I created an updated banzuke in Tableau. This time the map shows where the heya are, which I thought was pretty cool. It’s interesting to see just how many of them are pretty far out from Ryogoku, into Chiba and Saitama prefectures. So if you’re staying in Tokyo, but not near Ryogoku, there may still be a stable nearby that you can visit.
All across the divisions, this is shaping up to be a barn-burner of a tournament. Some highlights (at least as I see them)
Takakeisho – first tournament as Ozeki. Congrats!
Ichinojo – Back at Sekiwake, which he shares with Tochinoshin who is 10 wins away from regaining his Ozeki rank.
Aoiyama – Komusubi for May, his fans all hope that he is in top form and can stand up to the intense pressure.
Kotoshogiku – Top echelon of the rank and file Maegashira 1w, a winning record might put him back in the named ranks.
Enho – Debut in the top division, I know fans who only get to see the highlight shows are going to wonder where this powerhouse has been hiding the whole time.
Roga – At Sandanme 22, the March Jonidan yusho winner takes a huge leap up the banzuke.
Terunofuji – He looked like death warmed over in March, but maybe he is in better condition now. He punches in at Sandanme 49.
Wakaichiro – After a losing record in March, he finds himself back in Jonidan at 19. Time for him to regroup and move forward.
It’s almost that magical day that sumo fans wait 2 months for: The Japan Sumo Association will release the ranking list for the Natsu tournament, which starts 2 weeks from today. Tachiai will bring you the details as soon as it’s posted (we expect it in about 48+6 hours), and if you want to read through master prognosticator lksumo’s forecast you will find it here. The banzuke comes out on Tuesday. (Hat tip Herouth…per now deleted tweet.)
This will be the first banzuke where we see Takakeisho as an Ozeki, and we will see Tochinoshin reduced to a rank we call Ozekiwake – he is a Sekiwake, but 10 wins returns him to Ozeki. Given the brutal records of many fan favorites, we anticipate a large amount of churn when the Banzuke is published today. We expect to see micro powerhouse Enho make his Makuuchi debut, and for the spheroid known as Chiyomaru to return to the top division. But die hard fans want to know who will fill in the top division’s joi-jin, and we will be tracking new ranks for all of our lower division ones to watch. Check back soon for all of the glorious details.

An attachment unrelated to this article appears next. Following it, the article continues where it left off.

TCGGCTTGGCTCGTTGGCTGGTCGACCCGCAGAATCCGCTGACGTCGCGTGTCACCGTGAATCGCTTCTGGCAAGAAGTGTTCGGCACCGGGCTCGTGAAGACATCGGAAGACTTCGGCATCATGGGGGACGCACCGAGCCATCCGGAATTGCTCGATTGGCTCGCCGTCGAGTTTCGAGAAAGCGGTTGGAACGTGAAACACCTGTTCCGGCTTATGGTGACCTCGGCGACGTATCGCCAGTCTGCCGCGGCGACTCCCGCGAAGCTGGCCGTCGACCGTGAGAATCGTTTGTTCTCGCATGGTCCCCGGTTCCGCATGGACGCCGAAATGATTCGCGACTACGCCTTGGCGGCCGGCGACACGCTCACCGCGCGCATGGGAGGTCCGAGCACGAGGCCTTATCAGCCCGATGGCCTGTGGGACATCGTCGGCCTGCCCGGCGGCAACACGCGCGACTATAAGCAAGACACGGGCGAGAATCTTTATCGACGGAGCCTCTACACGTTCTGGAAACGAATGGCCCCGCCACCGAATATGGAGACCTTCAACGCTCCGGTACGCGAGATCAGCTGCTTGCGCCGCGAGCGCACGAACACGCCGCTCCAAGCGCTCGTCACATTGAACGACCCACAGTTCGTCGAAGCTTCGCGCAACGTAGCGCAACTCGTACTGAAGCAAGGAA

It’s the weekend that sumo fans have waited 6 weeks for – the time when the banzuke for the upcoming Haru Basho in Osaka is published. We expect it to appear some time around 4:30 PM Eastern US time on Sunday, and we will of course bring you coverage, including one of our world famous Tachiai podcasts.
Our own prognosticator, lksumo, has already gazed into his formula and produced his forecast, but who knows what is actually going to be published?
Leave your forecasts, predictions and wild guesses in the comments.
Word to all readers – the banzuke for the Aki basho has been published by the Japan Sumo Association. Feel free to go have a look, and I am sure that lksumo will have his comments shortly.
2 Weeks to Aki basho!
This summer sumo break has featured some fantastic jungyo coverage from Herouth, as the rikishi have traveled northern Japan. But the day that sumo fans have been anticipating with delight is now just hours away – the publication of the September ranking sheet – the Aki Banzuke!
The team here at Tachiai are as giddy as toddler on Christmas Eve, but with cleaner undergarments. We will bring you the banzuke news as soon as its posted (Sunday afternoon US time), but the podcast may wait until next weekend. The Aki basho begins two weeks from right about now.
With the beginning of the Nagoya just a few hours away, here is the official Tachiai Scorecard for the 2018 Nagoya Basho. I’ve also included the Stable Card for those who looking to track the progress of their favorite rikishi. Here’s hoping for another great Basho!